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176 posts

Master Geek

#223609 8-Oct-2017 13:10
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I have a RPi managing jobs on my 3D printer, using Octoprint for the manager and a webcam for checking that it hasn't messed up.


When a job finishes I can tell the app to disconnect from the printer, which drops the USB connection and hopefully always leaves it with heaters turned off, but I would also like to be able to switch off the main power supply to the printer.


I have looked at some home automation power plugs which have a wifi remote control, are any of these able to be controlled via a RasberryPi running Linux?


What safe and reliable options would you recommend?



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1715 posts

Uber Geek


  #1879367 8-Oct-2017 13:31
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If you're telling the app manually (ie it's not doing it automatically at the end of the print run) to disconnect, perhaps a WeMo switch might be an option? then, after you've told the RPi to disconnet, use the WeMo app to turn the switch off as well.


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176 posts

Master Geek

  #1879382 8-Oct-2017 13:49
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Cool, there is a command-line tool for that NPMJS belkin-wemo-command-line-tools


I would like to make this part of a web interface, so that I can leave a large print job running when I go out.  Also making a camera mount with pan/tilt controls using Arduino gear, which will be the main focus of that web interface (ooh a pun).





5583 posts

Uber Geek

Lifetime subscriber

  #1879530 8-Oct-2017 21:26
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I have the 12V supply to my 3D printer go via a RPi-controlled relay board. The relays are good for 10A, so I use one relay for the heated bed supply and another for the printer (and a third to turn LED lighs on/off). These relays are able to handle 250V AC, so you could do that too. However, I'm wary of working with mains, just because it's legal to play with 10A@12VDC, but not 0.5A@230VAC, so it doesn't destroy your insurance cover.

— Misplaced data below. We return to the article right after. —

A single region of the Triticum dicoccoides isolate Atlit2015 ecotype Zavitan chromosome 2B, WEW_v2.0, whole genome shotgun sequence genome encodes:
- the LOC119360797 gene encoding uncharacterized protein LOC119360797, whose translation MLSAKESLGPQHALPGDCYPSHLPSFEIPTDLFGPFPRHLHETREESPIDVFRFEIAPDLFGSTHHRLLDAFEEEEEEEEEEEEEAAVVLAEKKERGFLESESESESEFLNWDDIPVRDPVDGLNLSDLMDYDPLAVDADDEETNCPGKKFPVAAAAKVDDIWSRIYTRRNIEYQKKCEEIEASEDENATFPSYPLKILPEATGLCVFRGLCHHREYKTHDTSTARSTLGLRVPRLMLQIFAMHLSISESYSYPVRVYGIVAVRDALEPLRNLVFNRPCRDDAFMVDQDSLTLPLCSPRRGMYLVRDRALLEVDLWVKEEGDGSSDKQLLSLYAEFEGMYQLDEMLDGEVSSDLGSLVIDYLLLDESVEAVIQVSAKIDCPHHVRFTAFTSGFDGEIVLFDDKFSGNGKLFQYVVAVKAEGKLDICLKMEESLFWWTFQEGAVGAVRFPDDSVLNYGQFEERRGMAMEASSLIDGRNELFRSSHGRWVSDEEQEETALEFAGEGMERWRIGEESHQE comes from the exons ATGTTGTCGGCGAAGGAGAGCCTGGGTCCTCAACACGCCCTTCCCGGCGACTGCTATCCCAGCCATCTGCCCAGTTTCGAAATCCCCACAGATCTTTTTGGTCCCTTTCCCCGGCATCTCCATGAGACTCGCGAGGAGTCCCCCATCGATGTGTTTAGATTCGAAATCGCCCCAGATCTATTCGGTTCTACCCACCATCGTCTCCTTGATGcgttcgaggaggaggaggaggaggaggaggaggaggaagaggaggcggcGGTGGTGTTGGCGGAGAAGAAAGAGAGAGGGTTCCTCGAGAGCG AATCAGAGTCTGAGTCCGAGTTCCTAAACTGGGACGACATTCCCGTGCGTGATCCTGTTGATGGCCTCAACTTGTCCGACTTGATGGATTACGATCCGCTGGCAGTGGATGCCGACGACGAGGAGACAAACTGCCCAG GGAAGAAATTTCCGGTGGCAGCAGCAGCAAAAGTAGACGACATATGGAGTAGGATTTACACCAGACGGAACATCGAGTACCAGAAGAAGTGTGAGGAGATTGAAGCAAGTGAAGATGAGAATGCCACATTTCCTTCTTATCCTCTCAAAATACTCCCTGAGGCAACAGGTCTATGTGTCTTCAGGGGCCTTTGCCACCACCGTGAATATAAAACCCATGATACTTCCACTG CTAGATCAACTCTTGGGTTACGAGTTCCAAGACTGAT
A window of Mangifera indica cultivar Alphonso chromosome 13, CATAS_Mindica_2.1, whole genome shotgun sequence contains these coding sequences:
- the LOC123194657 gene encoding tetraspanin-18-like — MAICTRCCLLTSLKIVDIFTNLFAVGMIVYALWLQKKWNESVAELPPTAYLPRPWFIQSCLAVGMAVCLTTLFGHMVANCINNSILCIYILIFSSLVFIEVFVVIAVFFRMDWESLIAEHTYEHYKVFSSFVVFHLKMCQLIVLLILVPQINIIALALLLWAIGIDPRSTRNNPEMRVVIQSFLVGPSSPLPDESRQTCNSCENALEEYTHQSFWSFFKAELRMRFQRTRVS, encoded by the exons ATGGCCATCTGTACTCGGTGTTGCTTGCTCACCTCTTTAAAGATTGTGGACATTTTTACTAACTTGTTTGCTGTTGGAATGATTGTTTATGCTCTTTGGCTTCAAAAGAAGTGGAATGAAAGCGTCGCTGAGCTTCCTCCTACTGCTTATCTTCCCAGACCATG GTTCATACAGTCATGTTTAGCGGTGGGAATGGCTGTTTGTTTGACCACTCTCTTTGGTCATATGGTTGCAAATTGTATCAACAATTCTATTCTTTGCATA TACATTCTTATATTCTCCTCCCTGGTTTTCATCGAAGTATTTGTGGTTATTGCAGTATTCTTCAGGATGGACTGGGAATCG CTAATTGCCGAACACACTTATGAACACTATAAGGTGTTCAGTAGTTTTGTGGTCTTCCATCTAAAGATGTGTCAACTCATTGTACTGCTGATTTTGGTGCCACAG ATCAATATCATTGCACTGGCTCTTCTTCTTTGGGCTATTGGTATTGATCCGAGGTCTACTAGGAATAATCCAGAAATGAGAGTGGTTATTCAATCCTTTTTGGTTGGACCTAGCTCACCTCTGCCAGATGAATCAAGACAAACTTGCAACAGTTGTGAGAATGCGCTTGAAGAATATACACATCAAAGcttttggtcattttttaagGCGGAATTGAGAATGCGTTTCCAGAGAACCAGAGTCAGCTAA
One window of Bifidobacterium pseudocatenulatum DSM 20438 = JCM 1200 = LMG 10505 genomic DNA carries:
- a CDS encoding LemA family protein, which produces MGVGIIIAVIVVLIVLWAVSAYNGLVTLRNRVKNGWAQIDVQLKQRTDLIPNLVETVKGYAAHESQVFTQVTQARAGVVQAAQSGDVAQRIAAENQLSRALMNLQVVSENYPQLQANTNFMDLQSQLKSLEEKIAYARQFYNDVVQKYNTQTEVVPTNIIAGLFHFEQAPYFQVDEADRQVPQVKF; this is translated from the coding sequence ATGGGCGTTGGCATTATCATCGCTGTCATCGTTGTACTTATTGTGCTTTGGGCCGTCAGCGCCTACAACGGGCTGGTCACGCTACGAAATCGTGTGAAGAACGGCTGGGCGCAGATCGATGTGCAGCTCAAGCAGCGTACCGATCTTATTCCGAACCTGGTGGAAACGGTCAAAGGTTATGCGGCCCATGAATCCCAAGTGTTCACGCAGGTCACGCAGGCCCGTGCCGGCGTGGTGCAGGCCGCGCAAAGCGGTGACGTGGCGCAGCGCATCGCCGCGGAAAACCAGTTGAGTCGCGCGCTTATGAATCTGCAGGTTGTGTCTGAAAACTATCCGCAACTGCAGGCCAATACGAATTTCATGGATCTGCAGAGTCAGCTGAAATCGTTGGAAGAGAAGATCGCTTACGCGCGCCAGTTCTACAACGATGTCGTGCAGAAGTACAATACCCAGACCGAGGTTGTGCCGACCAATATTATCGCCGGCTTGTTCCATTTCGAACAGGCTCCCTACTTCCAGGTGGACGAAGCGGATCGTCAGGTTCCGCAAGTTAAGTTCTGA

I'm sure you could control a Wemo (or similar) from a RPi. With a bit of luck, you should be able to Google protocols and maybe even find a RPi app that does it for you. I've reverse-engineered some Wifi-controlled LED controllers by using Wireshark to capture how a supplied phone app talked to the device. Simple UDP one-way messaging.

3074 posts

Uber Geek

  #1879571 8-Oct-2017 23:50





What safe and reliable options would you recommend?




I'm using 'fhem' on a RPi3. You can integrate nearly everything (regarding function AND of the shelf systems) - already existing and even new (i.e. Ikea, Hue, Heater Systems, Audio, TV, ...) stuff to it ... and: it's open source.


It mostly uses commercial 868MHz, 433MHz or even wired components with their relevant protocols - IP as well (I'm not familiar with your allowed frequency ranges).


If you don't fear CLI and some kind of initial familarization effort it's perfect for you and expandable ...


Edit: I forgot to mention 'Alexa', if you Claim to have that 'women' in your house as well ... ;-)


Have fun!

- NET: FTTH, OPNsense, 10G backbone, GWN APs, ipPBX
- SRV: HA server cluster, 0.1PB storage capacity on premise
- IoT:   thread, zigbee, tasmota, BidCoS, LoRa, WX suite, IR
- 3D:    two 3D printers, 3D scanner, CNC router, laser cutter

6185 posts

Uber Geek


  #1880503 10-Oct-2017 17:48
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Probably not quite what you want but I control electrical outlets using plugin wall modules from Dlink and Insteon via Alexa (and Google Home) to a RPi running OpenHAB and HABridge.

Staying in Wellington. Check out my AirBnB in the Wellington CBD.  Mention GZ to get a 10% discount


System One:  PS3 SuperSlim, NPVR and Plex Server running on Intel NUC (C2D) (Windows 10 Pro), Sony BDP-S390 BD player, Pioneer AVR, Odroid C2 running Kodi and Plex, Panasonic 60" 3D plasma, Samsung Q80 Atmos soundbar. Google Chromecast, Google Chromecast TV

System Two: Oppo BDP-80 BluRay Player with hardware mode to be region free, Vivitek HD1080P 1080P DLP projector with 100" screen, Denon AVRS730H 7.2 Channel Dolby Atmos/DTS-X AV Receiver, Samsung 4K player, Google Chromecast, Odroid C2 running Kodi and Plex



448 posts

Ultimate Geek

  #1881984 11-Oct-2017 15:19
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Sonoff is your best bet. They rock.


+ hack to this firmware...


then easily control via wifi





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